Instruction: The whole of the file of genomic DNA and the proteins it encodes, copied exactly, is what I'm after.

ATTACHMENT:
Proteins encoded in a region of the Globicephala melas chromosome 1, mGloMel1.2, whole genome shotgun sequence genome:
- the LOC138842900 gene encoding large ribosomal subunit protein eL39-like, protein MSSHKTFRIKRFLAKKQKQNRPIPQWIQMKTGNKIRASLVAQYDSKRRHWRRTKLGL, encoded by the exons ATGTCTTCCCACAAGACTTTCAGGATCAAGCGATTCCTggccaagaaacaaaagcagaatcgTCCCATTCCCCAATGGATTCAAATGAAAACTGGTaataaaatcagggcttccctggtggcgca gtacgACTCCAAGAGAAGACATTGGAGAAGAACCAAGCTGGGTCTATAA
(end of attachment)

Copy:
Proteins encoded in a region of the Globicephala melas chromosome 1, mGloMel1.2, whole genome shotgun sequence genome:
- the LOC138842900 gene encoding large ribosomal subunit protein eL39-like, protein MSSHKTFRIKRFLAKKQKQNRPIPQWIQMKTGNKIRASLVAQYDSKRRHWRRTKLGL, encoded by the exons ATGTCTTCCCACAAGACTTTCAGGATCAAGCGATTCCTggccaagaaacaaaagcagaatcgTCCCATTCCCCAATGGATTCAAATGAAAACTGGTaataaaatcagggcttccctggtggcgca gtacgACTCCAAGAGAAGACATTGGAGAAGAACCAAGCTGGGTCTATAA